Russia's deputy prime minister offered a sporting explanation for the tensions between Russia and the U.S. at a panel discussion in St. Petersburg on Friday.
"The rivalry of the U.S. and Russia it is just like two top sportsmen in the same team … we belong to the same high civilization … but we are competing all the time," Igor Shuvalov, the first deputy prime minister of Russia, said at an event hosted by CNBC at the St. Petersburg International Economic Forum.
Shuvalov's comments were in a response to a tough-in-cheek question on free trade groups – specifically whether the U.S. could join Russia's Eurasian Economic Union if the Trans-Pacific Partnership and the Transatlantic Trade and Investment Partnership failed to bear fruit.
The Eurasian Economic Union currently includes Russia, Armenia, Belarus, Kazakhstan and Kyrgyzstan. It is looking to establish a free trade agreement with Iran and is also in talks with China, Serbia, Malaysia, Israel, Indonesia and Thailand.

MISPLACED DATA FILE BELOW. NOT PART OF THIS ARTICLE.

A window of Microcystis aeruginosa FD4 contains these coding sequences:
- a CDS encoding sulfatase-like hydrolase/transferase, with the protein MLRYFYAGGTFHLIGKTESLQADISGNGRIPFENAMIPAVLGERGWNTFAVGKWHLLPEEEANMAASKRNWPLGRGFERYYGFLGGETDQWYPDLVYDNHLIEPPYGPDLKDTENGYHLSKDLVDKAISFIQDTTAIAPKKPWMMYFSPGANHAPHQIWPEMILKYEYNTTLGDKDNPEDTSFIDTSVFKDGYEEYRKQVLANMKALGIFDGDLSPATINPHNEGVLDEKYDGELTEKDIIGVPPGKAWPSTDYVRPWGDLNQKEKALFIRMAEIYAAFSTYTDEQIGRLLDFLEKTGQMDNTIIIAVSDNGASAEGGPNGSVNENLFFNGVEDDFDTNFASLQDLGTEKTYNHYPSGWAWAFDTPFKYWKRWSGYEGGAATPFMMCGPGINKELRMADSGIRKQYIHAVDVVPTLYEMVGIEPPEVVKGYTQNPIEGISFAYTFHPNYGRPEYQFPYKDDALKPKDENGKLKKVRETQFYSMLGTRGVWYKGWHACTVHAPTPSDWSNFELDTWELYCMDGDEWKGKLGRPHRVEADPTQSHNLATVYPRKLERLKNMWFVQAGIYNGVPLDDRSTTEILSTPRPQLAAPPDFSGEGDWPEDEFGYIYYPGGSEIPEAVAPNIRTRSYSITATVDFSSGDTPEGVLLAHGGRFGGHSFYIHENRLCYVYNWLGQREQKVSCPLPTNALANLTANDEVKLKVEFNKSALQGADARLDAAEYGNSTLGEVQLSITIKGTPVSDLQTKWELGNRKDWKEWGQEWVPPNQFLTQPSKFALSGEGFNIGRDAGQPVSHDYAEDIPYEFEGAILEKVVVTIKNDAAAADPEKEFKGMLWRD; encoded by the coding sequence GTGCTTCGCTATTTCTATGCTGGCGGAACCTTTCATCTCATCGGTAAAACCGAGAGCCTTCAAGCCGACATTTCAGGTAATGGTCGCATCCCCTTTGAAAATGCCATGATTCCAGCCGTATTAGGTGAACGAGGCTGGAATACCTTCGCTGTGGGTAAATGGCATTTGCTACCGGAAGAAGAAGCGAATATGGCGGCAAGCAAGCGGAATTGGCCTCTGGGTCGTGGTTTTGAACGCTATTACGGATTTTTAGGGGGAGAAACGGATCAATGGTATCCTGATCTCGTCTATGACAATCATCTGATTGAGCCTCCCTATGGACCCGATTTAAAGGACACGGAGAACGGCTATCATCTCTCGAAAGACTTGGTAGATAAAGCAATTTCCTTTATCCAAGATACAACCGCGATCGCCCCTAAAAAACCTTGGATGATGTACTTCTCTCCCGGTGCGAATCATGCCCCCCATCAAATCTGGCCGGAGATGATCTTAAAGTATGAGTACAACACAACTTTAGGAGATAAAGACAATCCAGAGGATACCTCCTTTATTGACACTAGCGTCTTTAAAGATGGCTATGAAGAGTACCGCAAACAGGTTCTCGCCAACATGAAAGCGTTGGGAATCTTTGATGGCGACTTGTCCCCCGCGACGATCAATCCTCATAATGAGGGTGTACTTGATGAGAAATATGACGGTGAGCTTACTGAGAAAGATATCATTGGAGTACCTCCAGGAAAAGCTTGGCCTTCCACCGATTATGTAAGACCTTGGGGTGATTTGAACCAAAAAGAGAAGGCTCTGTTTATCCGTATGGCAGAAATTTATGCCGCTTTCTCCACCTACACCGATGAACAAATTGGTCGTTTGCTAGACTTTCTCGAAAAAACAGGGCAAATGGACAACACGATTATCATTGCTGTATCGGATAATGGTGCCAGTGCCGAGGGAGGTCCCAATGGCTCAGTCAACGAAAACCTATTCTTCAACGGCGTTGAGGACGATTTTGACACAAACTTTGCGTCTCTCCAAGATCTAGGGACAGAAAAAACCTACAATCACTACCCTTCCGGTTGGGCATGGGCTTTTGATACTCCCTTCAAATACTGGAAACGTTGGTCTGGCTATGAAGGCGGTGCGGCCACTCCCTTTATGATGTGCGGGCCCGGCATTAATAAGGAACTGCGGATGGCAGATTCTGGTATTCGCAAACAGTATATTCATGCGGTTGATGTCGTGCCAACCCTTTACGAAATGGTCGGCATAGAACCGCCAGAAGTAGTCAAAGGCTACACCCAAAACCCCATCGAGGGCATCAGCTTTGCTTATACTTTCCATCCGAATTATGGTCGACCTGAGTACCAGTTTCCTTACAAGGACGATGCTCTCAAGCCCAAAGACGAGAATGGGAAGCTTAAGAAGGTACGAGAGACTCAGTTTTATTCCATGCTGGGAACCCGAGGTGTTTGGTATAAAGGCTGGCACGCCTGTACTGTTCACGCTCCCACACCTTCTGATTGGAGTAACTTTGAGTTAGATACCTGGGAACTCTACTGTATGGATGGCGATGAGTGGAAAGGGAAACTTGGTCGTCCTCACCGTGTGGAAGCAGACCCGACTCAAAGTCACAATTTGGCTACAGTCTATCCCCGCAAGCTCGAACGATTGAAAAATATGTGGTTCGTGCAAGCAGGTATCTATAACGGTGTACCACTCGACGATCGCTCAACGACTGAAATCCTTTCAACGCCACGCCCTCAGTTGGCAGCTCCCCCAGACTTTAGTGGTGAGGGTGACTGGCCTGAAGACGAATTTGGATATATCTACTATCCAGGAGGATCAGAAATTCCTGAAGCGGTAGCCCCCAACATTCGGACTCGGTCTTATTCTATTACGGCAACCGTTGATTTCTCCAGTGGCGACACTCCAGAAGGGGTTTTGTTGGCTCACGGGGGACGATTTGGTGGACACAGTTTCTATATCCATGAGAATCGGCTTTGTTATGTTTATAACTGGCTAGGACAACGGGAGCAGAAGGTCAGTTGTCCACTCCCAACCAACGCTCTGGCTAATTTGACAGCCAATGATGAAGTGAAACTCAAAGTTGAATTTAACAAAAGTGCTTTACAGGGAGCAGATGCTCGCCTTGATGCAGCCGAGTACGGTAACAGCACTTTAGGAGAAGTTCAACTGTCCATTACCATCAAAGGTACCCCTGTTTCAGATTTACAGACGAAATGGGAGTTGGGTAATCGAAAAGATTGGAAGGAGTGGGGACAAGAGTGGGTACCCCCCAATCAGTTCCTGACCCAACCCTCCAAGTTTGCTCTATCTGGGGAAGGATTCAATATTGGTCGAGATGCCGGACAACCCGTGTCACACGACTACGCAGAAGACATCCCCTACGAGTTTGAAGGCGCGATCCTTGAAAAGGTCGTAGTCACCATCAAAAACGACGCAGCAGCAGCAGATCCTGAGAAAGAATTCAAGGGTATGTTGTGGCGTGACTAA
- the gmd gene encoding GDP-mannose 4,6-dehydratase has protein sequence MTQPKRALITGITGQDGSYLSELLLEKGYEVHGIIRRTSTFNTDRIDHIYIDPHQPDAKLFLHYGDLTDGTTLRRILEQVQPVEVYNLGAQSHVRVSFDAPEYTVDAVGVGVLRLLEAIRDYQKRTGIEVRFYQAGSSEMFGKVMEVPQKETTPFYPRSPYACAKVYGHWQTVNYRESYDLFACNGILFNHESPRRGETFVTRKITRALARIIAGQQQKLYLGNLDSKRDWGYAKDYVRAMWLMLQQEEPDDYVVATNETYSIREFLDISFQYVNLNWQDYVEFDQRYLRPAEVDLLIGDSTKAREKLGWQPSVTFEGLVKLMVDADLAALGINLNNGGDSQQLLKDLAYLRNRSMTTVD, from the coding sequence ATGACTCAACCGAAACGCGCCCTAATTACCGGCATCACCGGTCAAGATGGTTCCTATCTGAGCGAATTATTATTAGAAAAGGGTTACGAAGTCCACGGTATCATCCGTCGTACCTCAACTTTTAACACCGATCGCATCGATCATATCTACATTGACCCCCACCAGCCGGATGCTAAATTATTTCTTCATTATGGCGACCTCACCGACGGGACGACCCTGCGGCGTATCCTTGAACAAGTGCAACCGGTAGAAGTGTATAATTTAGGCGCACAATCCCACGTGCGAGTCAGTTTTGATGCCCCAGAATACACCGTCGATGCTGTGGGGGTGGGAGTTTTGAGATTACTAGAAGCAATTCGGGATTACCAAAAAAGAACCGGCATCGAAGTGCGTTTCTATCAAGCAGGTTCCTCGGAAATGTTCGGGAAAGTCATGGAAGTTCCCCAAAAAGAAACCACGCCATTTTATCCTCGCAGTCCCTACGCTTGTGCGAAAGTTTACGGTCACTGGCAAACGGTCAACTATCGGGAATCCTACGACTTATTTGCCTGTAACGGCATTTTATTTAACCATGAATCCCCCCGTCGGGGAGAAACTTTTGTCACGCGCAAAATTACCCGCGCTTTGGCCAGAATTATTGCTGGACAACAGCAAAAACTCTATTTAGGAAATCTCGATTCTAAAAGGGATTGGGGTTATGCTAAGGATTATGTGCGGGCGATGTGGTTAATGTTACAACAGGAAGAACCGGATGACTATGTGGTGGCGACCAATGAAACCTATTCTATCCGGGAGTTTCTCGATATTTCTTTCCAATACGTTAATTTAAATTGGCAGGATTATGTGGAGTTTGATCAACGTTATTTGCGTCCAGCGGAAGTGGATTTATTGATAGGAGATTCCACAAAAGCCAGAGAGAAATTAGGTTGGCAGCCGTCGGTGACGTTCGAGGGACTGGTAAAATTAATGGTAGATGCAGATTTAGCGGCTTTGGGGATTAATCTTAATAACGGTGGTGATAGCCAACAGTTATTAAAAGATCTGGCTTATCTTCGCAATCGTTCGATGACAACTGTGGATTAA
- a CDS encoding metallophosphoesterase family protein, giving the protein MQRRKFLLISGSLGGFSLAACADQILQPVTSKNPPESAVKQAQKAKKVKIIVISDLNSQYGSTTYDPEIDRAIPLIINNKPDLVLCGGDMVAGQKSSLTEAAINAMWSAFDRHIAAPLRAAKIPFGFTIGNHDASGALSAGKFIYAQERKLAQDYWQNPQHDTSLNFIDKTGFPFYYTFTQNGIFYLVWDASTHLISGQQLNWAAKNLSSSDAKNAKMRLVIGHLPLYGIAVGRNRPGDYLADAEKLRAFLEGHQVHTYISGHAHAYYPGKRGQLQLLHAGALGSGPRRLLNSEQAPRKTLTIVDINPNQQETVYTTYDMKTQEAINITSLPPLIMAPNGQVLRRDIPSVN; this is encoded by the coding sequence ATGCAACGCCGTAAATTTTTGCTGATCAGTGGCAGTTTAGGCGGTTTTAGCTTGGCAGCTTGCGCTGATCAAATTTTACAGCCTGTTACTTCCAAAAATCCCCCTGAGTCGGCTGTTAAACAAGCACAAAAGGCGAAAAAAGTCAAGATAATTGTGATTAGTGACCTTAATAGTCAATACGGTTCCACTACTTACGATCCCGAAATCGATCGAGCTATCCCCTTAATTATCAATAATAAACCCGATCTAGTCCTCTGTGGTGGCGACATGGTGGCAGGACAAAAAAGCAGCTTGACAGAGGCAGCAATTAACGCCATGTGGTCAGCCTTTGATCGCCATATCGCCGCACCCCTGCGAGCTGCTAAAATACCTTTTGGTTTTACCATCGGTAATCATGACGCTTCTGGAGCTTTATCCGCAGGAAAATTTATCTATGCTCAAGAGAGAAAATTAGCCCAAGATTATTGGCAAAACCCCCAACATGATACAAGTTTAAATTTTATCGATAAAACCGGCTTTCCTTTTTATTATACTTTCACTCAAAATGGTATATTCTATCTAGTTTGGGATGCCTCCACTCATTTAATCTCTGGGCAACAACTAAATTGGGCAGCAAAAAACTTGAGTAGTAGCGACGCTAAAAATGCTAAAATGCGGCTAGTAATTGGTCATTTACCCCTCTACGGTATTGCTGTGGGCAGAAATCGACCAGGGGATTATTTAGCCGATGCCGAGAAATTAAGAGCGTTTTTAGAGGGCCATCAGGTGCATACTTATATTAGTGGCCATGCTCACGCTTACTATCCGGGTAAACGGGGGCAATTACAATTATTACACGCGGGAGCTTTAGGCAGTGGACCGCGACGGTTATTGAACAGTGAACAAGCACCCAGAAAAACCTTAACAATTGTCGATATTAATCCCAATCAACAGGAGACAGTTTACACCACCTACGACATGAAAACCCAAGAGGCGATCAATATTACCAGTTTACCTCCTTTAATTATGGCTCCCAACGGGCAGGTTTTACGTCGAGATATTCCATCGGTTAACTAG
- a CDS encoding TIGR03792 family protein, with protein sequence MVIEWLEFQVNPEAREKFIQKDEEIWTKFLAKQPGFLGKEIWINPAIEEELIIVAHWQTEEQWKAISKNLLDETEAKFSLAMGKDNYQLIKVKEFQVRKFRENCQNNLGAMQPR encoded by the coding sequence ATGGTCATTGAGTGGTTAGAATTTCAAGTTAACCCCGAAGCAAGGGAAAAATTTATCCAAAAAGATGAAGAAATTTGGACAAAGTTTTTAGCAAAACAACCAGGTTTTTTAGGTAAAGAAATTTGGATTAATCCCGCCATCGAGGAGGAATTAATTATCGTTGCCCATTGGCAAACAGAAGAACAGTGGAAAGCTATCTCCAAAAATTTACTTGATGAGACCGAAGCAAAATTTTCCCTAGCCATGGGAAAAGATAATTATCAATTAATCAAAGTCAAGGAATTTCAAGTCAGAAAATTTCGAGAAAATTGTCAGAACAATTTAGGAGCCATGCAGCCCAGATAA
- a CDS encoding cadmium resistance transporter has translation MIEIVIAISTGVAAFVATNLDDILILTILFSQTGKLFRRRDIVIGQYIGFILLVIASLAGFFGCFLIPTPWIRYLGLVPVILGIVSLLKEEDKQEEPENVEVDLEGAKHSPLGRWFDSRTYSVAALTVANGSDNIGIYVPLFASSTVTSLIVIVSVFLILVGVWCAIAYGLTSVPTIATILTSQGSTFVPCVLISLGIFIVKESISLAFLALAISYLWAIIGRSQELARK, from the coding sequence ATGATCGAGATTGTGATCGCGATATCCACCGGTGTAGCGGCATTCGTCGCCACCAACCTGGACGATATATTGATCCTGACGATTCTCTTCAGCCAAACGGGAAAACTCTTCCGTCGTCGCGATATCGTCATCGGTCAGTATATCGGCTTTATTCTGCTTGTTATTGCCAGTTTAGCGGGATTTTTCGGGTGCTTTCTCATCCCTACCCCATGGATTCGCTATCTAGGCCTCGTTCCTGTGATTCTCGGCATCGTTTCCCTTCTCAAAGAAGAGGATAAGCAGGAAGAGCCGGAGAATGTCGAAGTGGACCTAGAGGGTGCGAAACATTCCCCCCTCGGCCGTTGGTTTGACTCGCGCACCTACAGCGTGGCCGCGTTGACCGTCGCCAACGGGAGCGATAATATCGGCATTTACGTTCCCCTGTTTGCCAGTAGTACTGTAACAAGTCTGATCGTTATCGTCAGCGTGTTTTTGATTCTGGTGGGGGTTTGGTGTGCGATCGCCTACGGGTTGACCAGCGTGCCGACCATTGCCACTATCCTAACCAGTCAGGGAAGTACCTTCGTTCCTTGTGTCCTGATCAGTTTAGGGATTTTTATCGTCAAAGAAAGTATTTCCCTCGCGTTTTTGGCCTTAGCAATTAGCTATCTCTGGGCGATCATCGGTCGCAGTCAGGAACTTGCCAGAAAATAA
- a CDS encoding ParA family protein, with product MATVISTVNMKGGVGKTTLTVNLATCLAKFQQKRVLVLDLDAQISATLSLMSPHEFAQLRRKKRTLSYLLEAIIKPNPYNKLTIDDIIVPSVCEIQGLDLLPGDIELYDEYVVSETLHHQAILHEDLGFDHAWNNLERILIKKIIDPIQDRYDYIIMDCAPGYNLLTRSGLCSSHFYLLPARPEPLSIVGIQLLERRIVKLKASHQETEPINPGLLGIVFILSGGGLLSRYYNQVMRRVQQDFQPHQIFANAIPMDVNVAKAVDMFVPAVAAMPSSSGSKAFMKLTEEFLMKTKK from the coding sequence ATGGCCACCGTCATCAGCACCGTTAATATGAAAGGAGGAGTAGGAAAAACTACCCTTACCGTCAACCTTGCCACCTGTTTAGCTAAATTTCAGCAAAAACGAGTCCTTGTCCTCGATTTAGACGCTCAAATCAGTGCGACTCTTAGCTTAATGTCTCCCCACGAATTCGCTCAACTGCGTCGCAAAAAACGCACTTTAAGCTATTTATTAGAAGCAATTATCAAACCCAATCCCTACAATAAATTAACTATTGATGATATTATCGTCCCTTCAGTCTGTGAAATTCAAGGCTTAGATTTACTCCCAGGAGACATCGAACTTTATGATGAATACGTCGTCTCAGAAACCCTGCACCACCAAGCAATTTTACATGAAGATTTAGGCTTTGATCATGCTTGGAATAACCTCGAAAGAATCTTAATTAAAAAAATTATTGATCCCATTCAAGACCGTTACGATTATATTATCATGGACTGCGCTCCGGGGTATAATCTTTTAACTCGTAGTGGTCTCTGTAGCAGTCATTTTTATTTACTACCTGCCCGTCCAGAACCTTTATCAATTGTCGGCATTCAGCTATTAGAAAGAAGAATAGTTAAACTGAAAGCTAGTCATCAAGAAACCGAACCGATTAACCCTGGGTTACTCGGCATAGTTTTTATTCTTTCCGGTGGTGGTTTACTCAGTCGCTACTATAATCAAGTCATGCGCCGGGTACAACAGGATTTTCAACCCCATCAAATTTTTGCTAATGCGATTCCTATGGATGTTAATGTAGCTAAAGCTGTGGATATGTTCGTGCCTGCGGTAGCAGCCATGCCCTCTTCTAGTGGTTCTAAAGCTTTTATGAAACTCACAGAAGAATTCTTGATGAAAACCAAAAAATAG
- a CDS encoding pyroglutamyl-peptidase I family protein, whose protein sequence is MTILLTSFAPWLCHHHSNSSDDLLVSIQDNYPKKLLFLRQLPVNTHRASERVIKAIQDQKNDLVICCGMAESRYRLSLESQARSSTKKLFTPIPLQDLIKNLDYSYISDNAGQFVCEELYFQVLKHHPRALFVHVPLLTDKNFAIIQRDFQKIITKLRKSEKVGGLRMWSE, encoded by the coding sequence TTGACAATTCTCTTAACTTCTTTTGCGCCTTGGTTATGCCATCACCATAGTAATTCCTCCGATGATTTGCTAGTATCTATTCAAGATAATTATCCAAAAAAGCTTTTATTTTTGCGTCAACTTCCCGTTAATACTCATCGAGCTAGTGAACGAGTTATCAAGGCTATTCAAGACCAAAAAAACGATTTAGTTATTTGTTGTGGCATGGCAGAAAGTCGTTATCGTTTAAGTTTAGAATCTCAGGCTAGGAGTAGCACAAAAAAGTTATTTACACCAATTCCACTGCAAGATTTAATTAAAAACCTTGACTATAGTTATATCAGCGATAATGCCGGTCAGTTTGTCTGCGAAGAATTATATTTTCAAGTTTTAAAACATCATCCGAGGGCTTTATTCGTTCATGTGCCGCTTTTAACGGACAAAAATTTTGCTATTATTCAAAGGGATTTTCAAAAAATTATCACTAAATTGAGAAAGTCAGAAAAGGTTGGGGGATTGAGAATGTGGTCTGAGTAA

The U.S. is probably not welcome though.
"I think it is not possible … the Americans could not join our format," Shuvalov said.
The U.S. is engaged in lengthy talks regarding two major trade agreements. These are the Transatlantic Trade and Investment Partnership with the European Union (EU) and the Trans-Pacific Partnership with various countries across the Americas and Asia-Pacific – but not China or Russia.
Relations between Russia and the West have worsened following the sanctions imposed on it the EU and the U.S. in 2014 following its annexation of Crimea and alleged military intervention in eastern Ukraine. Russia responded with counter-sanctions.
The EU may soften sanctions when it votes on their renewal in July, but the U.S. is adamant its own sanctions will continue until Russia ends the conflict in eastern Ukraine.
VTB, Russia's second-largest bank by assets, is among the corporate and individuals subject to economic and travel sanctions.
At CNBC's panel on Friday, VTB Bank Chief Executive Andrey Kostin said a "trade war" was being waged against Russia.
"It is not a normal situation when we have to conduct our international business activities under sanctions," he added.